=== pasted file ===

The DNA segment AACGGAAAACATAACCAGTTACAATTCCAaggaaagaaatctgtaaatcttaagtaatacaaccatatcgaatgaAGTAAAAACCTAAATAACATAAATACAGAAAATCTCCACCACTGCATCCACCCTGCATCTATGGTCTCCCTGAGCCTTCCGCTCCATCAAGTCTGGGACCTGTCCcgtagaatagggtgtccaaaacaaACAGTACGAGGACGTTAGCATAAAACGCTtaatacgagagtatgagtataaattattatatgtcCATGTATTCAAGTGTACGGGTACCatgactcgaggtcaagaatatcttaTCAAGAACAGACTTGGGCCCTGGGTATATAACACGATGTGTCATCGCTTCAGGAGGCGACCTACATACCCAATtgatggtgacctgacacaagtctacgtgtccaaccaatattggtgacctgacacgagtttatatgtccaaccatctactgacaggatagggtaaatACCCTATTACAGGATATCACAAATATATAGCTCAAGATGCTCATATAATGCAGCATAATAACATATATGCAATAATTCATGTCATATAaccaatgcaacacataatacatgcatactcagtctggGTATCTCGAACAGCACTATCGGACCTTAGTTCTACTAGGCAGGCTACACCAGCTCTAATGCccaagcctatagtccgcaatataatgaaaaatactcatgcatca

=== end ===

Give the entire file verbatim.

The DNA segment AACGGAAAACATAACCAGTTACAATTCCAaggaaagaaatctgtaaatcttaagtaatacaaccatatcgaatgaAGTAAAAACCTAAATAACATAAATACAGAAAATCTCCACCACTGCATCCACCCTGCATCTATGGTCTCCCTGAGCCTTCCGCTCCATCAAGTCTGGGACCTGTCCcgtagaatagggtgtccaaaacaaACAGTACGAGGACGTTAGCATAAAACGCTtaatacgagagtatgagtataaattattatatgtcCATGTATTCAAGTGTACGGGTACCatgactcgaggtcaagaatatcttaTCAAGAACAGACTTGGGCCCTGGGTATATAACACGATGTGTCATCGCTTCAGGAGGCGACCTACATACCCAATtgatggtgacctgacacaagtctacgtgtccaaccaatattggtgacctgacacgagtttatatgtccaaccatctactgacaggatagggtaaatACCCTATTACAGGATATCACAAATATATAGCTCAAGATGCTCATATAATGCAGCATAATAACATATATGCAATAATTCATGTCATATAaccaatgcaacacataatacatgcatactcagtctggGTATCTCGAACAGCACTATCGGACCTTAGTTCTACTAGGCAGGCTACACCAGCTCTAATGCccaagcctatagtccgcaatataatgaaaaatactcatgcatca